Lane wins US IPSC Production title

Mason Lane continued to impress the shooting community by taking first place in Production at the International Practical Shooting Confederation (IPSC) US Nationals in July. Focusing primarily on USPSA and IDPA during the last two years, Lane – a top amateur in the sport – reset priorities early this summer, and the dedication shows.

Lane at US IPSC NationalsLane shot the more challenging portion of the two-day match on day one. “I had a couple blow-ups on the first day,” Lane said. “On the second day, I knew where I was and knew where I needed to be to do well.” Lane had difficulty on two stages on the first day. The first combined very challenging leans with with multiple swingers at distances between 15 and 25 yards.

The second stage he had difficulty with was actually his favorite. “Every transition on the stage was a change in difficulty and you had to run out to a pick-up start,” Lane commented. “Even though it was only 16 or 18 rounds, that’s the type of stage design I enjoy.”

When asked about preparation for the IPSC matches, Mason mentioned he needed to make some gear changes and get comfortable with the different rules. For IPSC matches, shooters are not allowed to take a sight picture at the make-ready command, and they have a very limited amount of time to put a stage plan together.

Lane also shot a few United States Practical Shooting Association (USPSA) matches applying the IPSC rules, including staying within the fault lines during the stage run. “I’m so used to the USPSA rule set, I didn’t want to loose points on a rule violation in Florida or in France later this month,” Lane commented.

Lane shooting at IPSC US NationalsLane was also thankful SIG Sauer Academy provided him range time and the ability to easily set up practice drills. “The long distance swingers at the IPSC US Nationals really showed me what I needed to work on,” Lane continued. “If you stopped by to visit me at the bay recently, I was shooting swingers and I really appreciate the accommodations SIG provided.”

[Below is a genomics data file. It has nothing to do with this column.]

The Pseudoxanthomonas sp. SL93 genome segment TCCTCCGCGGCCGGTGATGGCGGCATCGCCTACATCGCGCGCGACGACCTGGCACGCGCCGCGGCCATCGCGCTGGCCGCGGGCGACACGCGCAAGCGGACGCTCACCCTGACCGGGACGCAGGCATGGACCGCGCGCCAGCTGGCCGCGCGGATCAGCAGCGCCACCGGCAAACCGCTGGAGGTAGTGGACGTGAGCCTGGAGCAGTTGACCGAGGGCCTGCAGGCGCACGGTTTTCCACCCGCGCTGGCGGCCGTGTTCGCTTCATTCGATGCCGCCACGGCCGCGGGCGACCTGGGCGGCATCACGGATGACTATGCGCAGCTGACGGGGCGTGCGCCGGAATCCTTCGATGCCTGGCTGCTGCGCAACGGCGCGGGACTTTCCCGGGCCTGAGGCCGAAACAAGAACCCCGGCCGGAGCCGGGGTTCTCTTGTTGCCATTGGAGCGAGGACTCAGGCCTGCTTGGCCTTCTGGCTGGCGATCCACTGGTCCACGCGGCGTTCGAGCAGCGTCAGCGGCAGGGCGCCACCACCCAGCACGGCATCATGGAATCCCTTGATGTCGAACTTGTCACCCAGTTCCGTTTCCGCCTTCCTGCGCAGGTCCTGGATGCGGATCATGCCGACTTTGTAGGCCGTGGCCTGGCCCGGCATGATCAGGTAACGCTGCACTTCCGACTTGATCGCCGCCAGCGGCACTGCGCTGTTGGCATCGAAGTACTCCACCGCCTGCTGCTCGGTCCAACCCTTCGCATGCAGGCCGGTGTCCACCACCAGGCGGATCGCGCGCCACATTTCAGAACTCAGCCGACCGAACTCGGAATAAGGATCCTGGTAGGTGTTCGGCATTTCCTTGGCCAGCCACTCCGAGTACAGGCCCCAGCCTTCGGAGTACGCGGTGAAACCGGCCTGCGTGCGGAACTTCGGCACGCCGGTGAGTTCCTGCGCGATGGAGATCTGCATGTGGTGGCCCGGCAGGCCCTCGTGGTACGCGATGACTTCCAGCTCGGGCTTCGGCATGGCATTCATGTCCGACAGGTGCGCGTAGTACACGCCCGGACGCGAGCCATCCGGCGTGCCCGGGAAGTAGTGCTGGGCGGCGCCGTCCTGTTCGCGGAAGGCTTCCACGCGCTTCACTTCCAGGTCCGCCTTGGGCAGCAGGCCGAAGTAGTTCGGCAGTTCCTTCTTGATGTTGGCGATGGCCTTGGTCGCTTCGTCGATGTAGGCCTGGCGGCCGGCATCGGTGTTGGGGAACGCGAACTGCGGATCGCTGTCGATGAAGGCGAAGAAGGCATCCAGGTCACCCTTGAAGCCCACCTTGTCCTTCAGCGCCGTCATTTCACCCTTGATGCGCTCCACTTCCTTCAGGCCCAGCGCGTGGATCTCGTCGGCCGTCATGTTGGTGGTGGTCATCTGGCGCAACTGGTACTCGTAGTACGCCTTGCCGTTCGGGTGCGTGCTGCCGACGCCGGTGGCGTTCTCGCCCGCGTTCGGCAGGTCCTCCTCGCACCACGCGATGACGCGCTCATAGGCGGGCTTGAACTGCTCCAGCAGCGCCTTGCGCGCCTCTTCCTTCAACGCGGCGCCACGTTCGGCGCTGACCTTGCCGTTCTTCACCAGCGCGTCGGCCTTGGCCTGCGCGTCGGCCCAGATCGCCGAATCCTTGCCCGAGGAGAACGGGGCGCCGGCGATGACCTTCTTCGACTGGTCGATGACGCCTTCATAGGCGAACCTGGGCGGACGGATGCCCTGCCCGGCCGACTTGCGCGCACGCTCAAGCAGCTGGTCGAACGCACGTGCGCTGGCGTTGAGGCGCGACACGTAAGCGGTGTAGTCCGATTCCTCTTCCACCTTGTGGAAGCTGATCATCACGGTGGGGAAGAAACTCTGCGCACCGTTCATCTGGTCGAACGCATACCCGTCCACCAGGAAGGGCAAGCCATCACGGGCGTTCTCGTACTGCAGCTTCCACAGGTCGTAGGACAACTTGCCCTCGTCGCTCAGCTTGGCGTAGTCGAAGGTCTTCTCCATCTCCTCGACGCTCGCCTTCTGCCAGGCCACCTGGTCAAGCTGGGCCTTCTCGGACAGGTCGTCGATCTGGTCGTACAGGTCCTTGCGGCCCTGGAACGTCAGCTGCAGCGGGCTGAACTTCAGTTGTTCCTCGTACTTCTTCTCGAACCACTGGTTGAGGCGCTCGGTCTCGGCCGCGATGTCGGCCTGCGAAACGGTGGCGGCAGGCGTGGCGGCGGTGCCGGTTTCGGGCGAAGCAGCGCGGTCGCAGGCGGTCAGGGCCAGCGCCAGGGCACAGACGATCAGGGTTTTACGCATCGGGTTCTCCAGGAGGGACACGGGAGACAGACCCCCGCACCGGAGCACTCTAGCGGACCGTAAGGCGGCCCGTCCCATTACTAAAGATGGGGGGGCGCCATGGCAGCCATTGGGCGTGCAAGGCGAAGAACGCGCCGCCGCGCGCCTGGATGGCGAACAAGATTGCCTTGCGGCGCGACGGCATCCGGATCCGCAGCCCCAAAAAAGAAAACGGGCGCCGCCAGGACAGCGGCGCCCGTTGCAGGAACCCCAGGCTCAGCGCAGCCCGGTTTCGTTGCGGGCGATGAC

Next up for Lane is a trip to the National Shooting Center in Châteauroux, France for the IPSC Handgun World Shoot. The multi-day match – 30 stages shot over five days – will have more 1,400 shooters attending. The main match starts on Aug. 27, but events and pre-matches started Aug. 21.

Mason earned a slot at the World Shoot thank to his excellent performance at the 2017 IPSC US Nationals and previous USPSA and  IPSC Nationals. More than 50 shooters earned invitations this year, and this will be the first time Lane attends a World Shoot.

Lane - US World Shoot uniformWhen shooting in the USPSA Production and Limited divisions, Lane competes with a Grayguns-tuned SIG SAUER P320. For IPSC, he shoots a stock P320 with a Grayguns sights custom built by SPD Tool.

You can follow the results from the 2017 World Shoot online via the Practiscore website.



Herron wins 4th consecutive Missouri State Championship

Tim Herron secured his fourth consecutive Single Stack title at the United States Practical Shooting Association’s (USPSA) Missouri State Championship on Oct. 1. The championship – also knows as the Missouri Fall Classic – was held in Newburg at the Central Ozark Practical Shooters range.

For the USPSA Single Stack division, his favorite, Herron runs a Grayguns-tuned SIG SAUER 1911 Max in .45 ACP.

Herron shot 97.2 percent of available points, taking the Single Stack win by more than 354 points (22 percent). He won eight of 12 stages in the division, with top three finishes in all but one stage. Overall, he was 10th out of more than 180 shooters. Shooting eight-round capacity magazines, Herron put the Production division shooters (10 round capacity) on notice, beating the Production winner by 119 points (7.5 percent).

Tim also had five, top-five finishes overall, with one outright win on Stage 10. Herron’s complete shooting performance video – including all 12 stages – is available below.

You can follow Tim on his Facebook page.

Rushing retains Louisiana Bullseye State Championship

rushing-louisiana-state-20161001-01Last weekend, Tracie Rushing headed to the 2016 Louisiana State Conventional Pistol Championships to shoot a National Rifle Association (NRA) sanctioned Bullseye Pistol Competition at the Southwest Louisiana Rifle & Pistol Club in Lake Charles. Rushing finished as High Lady, retaining her title from 2015.